Tuesday's airstrikes came one day after the coalition pounded a mountainside on the northeastern edge of Sanaa, hitting arms and ammunition depots. The bombardment shook the entire city, causing some homes to collapse. They also caused shells in the depots to explode. Munitions also hit residential areas, starting fires.
The Houthi-held Health Ministry said Tuesday that preliminary figures show that Monday's airstrikes killed 69 people and wounded more than 100, mostly civilians. Among the dead were eight members of one family, said survivor and family member Mohammed al-Watary.
He said three of his younger siblings ages 3 to 7 were killed when a rocket from an ammunition depot smashed into the extended family's home. Also killed were five female relatives. His mother and two female relatives were badly wounded, he said.
The officials said the strikes were among the strongest in Sanaa since the Saudi-led air campaign began March 26 against the Houthi rebels and their allies in the army and security forces loyal to former President Ali Abdullah Saleh.
The Houthis and Saleh's forces overran Sanaa and much of northern Yemen late last year and have been on the offensive in the south. Western nations say Shiite power Iran supports the Houthis military something the rebels and the Islamic Republic deny.
The Saudis and their allies are seeking the restoration of Hadi, who fled the country in March.
Also Tuesday, Human Rights Watch said the Houthis have intensified the recruitment, training and deployment of children in the conflict in violation of international law. Since the rebels seized Sanaa in September, it said, the Houthis increasingly used children as scouts, guards, runners and fighters, with some children being wounded or killed.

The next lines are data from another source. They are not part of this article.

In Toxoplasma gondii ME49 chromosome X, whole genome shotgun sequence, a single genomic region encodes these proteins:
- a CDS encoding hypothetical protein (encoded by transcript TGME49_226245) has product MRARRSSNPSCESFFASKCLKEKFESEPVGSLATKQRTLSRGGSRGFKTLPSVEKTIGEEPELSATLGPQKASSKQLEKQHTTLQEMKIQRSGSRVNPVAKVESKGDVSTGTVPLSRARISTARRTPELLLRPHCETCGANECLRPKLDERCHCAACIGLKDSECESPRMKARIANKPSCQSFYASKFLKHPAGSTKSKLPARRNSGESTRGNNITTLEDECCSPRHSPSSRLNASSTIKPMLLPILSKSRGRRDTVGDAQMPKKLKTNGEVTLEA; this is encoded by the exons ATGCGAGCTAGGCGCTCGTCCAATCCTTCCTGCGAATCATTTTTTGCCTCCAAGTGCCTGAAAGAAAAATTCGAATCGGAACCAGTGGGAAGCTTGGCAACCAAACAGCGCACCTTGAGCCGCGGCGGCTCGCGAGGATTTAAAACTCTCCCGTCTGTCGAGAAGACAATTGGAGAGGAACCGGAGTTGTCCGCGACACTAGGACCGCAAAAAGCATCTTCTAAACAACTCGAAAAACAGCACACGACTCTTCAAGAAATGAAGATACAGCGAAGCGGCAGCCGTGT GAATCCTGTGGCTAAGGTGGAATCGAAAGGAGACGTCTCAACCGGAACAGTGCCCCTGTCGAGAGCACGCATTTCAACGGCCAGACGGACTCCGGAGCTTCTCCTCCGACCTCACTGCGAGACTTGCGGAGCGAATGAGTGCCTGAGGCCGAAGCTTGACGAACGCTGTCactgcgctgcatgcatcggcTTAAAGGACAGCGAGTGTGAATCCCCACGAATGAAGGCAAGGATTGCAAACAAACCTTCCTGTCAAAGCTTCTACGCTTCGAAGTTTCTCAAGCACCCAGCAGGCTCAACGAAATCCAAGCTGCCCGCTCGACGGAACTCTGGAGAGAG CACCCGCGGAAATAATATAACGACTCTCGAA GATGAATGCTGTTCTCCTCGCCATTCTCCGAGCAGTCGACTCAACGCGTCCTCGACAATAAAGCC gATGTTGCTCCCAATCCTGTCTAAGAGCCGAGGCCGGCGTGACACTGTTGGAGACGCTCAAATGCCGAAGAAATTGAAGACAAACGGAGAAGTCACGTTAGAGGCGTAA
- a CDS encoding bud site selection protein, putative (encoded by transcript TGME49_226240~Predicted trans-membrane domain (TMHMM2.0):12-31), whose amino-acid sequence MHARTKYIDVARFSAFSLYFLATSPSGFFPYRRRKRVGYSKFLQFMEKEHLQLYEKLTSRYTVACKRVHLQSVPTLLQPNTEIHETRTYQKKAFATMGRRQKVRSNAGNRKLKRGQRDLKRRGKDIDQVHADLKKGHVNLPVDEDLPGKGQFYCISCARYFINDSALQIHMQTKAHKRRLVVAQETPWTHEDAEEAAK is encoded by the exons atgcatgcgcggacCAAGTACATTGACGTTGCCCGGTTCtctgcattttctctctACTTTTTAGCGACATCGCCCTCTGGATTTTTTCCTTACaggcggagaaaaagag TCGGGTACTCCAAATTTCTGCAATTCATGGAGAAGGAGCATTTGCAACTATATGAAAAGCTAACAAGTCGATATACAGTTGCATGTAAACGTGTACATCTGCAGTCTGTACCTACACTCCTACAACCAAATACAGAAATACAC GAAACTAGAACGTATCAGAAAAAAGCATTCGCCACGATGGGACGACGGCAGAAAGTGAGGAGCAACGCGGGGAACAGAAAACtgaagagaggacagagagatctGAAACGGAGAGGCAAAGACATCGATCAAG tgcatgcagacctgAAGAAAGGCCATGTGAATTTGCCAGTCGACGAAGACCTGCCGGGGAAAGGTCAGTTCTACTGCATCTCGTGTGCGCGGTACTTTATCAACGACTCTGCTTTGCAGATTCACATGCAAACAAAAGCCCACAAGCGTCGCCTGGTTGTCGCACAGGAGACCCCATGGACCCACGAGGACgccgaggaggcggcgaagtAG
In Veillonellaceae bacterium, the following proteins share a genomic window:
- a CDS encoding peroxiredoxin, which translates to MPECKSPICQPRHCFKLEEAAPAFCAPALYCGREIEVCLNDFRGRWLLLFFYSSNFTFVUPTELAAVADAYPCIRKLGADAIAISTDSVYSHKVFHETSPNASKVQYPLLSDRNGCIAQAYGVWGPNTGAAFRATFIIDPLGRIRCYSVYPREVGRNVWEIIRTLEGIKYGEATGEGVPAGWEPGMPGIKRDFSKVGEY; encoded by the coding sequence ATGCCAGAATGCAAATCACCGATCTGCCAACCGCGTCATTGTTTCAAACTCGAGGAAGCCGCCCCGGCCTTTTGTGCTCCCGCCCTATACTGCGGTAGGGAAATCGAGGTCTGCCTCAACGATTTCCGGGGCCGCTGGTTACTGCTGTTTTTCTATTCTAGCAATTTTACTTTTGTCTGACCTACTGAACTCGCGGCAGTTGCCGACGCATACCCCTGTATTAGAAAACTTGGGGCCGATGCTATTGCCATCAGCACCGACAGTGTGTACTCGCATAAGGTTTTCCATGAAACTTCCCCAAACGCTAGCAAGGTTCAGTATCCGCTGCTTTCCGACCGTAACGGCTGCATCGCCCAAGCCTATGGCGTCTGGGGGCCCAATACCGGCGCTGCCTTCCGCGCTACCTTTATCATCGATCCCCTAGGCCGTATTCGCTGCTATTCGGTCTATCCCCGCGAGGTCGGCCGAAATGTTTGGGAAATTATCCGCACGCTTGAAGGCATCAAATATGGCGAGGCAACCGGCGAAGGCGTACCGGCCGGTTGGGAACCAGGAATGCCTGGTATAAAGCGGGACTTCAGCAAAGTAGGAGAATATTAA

"The Houthis and other armed groups using child soldiers in Yemen should immediately stop recruiting children, including 'volunteers,' and release all children in their ranks," it said.
The security officials said Monday the Houthis were recruiting boys as young as 15 in Sanaa to fight in Saada, the rebel stronghold north of the capital, against Sunni tribesmen trying to enter the province that sits along the border with Saudi Arabia.
Islamic militant websites, meanwhile, said Tuesday that four leading members of Yemen's al-Qaida branch were killed the previous day in a suspected U.S. drone strike in a southern port city.
The four died in Mukalla on the Arabian Sea, where rockets believed to have been fired by U.S. drones hit al-Qaida militants based in the city's presidential residence, according to security officials.
The militant Aamaq website, affiliated with the more extreme Islamic State group, said the four included Maamoun Hatem, reportedly an Islamic State sympathizer. The three other militants were identified as Abu Anwar al-Kutheiri, Mohammed Saleh al-Ghorabi and Mabkhout Waqash al-Sayeri.
The compound in Mukalla was recently captured by al-Qaida's branch in Yemen, which is viewed by Washington as the terror group's most dangerous affiliate.
Associated Press writer Maamoun Youssef in Cairo contributed to this report.